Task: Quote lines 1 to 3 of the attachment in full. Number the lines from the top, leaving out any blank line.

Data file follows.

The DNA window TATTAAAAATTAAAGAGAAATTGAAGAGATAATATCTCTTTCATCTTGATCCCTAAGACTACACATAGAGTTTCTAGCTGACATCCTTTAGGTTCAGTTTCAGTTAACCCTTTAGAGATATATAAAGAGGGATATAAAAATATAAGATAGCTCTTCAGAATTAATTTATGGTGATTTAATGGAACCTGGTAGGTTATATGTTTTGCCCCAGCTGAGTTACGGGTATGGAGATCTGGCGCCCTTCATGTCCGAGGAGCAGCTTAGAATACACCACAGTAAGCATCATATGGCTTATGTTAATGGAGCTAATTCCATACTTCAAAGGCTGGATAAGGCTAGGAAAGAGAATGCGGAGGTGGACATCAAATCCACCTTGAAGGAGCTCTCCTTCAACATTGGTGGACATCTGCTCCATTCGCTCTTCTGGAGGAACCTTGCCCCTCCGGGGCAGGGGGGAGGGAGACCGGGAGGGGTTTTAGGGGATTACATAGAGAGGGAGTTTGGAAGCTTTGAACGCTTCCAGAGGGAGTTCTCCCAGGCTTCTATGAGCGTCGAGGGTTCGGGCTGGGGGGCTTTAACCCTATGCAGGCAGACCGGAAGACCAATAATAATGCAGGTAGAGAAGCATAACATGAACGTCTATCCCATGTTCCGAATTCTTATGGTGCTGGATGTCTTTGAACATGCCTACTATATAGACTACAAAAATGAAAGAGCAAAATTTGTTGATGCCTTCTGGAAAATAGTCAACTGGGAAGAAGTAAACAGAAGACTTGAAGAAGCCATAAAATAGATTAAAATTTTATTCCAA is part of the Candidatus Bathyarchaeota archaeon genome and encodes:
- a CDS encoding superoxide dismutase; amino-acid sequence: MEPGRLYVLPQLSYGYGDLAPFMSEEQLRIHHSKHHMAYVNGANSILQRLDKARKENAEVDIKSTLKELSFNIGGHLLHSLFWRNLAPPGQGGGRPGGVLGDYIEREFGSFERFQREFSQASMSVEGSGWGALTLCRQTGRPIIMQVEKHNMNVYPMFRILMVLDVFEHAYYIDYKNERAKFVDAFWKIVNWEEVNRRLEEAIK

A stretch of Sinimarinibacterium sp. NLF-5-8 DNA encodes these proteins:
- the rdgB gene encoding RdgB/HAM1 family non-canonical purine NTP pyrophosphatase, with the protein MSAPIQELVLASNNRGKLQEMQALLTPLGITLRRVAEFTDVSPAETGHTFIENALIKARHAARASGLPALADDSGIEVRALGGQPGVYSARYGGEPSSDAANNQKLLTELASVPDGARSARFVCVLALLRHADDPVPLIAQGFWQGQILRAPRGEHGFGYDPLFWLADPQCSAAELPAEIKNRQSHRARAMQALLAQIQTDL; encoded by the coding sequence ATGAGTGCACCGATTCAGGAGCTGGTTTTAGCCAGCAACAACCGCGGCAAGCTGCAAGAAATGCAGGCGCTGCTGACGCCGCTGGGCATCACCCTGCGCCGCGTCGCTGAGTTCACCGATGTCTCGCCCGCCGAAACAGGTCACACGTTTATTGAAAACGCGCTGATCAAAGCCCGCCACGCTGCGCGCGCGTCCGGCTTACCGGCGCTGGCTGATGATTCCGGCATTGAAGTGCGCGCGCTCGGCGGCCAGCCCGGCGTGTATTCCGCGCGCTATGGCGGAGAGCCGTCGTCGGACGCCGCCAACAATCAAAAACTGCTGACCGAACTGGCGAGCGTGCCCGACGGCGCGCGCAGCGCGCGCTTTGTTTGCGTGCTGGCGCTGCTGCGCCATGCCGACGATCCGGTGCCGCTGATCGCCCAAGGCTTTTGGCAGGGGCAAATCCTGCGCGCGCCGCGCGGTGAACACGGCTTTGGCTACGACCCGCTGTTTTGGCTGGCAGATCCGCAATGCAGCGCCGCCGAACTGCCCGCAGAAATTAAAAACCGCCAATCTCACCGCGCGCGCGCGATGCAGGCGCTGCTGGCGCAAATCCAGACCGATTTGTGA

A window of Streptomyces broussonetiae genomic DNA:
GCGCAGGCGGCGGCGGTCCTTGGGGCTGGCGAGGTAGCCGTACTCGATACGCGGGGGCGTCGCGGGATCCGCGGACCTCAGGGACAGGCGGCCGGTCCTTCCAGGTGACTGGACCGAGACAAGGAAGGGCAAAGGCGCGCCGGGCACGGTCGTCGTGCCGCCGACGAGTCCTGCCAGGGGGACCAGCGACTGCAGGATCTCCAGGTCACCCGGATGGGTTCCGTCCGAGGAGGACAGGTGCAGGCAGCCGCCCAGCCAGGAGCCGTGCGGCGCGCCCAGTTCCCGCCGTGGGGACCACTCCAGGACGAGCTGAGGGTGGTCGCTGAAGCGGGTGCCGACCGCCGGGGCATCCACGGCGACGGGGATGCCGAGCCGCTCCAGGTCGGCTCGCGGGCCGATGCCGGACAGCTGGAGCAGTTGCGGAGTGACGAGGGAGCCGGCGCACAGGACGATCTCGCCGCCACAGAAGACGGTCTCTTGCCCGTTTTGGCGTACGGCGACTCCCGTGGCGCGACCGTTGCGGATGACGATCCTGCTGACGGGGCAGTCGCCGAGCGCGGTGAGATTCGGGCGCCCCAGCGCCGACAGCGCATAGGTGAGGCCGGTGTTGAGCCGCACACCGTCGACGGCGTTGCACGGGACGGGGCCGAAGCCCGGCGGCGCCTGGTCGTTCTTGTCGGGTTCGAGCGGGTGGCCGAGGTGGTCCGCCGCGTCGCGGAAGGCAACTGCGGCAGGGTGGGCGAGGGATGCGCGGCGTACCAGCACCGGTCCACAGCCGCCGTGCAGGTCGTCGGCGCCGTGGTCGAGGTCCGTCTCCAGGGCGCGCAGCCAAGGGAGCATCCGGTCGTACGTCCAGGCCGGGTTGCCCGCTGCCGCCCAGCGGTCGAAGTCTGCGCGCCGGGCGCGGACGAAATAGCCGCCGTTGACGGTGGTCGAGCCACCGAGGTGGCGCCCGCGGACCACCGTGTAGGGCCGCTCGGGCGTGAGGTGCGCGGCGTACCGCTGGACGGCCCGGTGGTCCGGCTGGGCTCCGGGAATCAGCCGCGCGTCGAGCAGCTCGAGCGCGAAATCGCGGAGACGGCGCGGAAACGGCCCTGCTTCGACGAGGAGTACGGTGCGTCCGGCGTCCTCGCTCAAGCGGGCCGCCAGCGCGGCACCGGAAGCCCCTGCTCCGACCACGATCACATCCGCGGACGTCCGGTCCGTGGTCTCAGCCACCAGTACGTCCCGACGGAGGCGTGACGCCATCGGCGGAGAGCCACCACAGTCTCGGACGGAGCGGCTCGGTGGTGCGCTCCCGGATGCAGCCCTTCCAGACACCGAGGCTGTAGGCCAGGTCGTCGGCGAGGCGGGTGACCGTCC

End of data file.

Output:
The DNA window TATTAAAAATTAAAGAGAAATTGAAGAGATAATATCTCTTTCATCTTGATCCCTAAGACTACACATAGAGTTTCTAGCTGACATCCTTTAGGTTCAGTTTCAGTTAACCCTTTAGAGATATATAAAGAGGGATATAAAAATATAAGATAGCTCTTCAGAATTAATTTATGGTGATTTAATGGAACCTGGTAGGTTATATGTTTTGCCCCAGCTGAGTTACGGGTATGGAGATCTGGCGCCCTTCATGTCCGAGGAGCAGCTTAGAATACACCACAGTAAGCATCATATGGCTTATGTTAATGGAGCTAATTCCATACTTCAAAGGCTGGATAAGGCTAGGAAAGAGAATGCGGAGGTGGACATCAAATCCACCTTGAAGGAGCTCTCCTTCAACATTGGTGGACATCTGCTCCATTCGCTCTTCTGGAGGAACCTTGCCCCTCCGGGGCAGGGGGGAGGGAGACCGGGAGGGGTTTTAGGGGATTACATAGAGAGGGAGTTTGGAAGCTTTGAACGCTTCCAGAGGGAGTTCTCCCAGGCTTCTATGAGCGTCGAGGGTTCGGGCTGGGGGGCTTTAACCCTATGCAGGCAGACCGGAAGACCAATAATAATGCAGGTAGAGAAGCATAACATGAACGTCTATCCCATGTTCCGAATTCTTATGGTGCTGGATGTCTTTGAACATGCCTACTATATAGACTACAAAAATGAAAGAGCAAAATTTGTTGATGCCTTCTGGAAAATAGTCAACTGGGAAGAAGTAAACAGAAGACTTGAAGAAGCCATAAAATAGATTAAAATTTTATTCCAA is part of the Candidatus Bathyarchaeota archaeon genome and encodes:
- a CDS encoding superoxide dismutase; amino-acid sequence: MEPGRLYVLPQLSYGYGDLAPFMSEEQLRIHHSKHHMAYVNGANSILQRLDKARKENAEVDIKSTLKELSFNIGGHLLHSLFWRNLAPPGQGGGRPGGVLGDYIEREFGSFERFQREFSQASMSVEGSGWGALTLCRQTGRPIIMQVEKHNMNVYPMFRILMVLDVFEHAYYIDYKNERAKFVDAFWKIVNWEEVNRRLEEAIK

A stretch of Sinimarinibacterium sp. NLF-5-8 DNA encodes these proteins: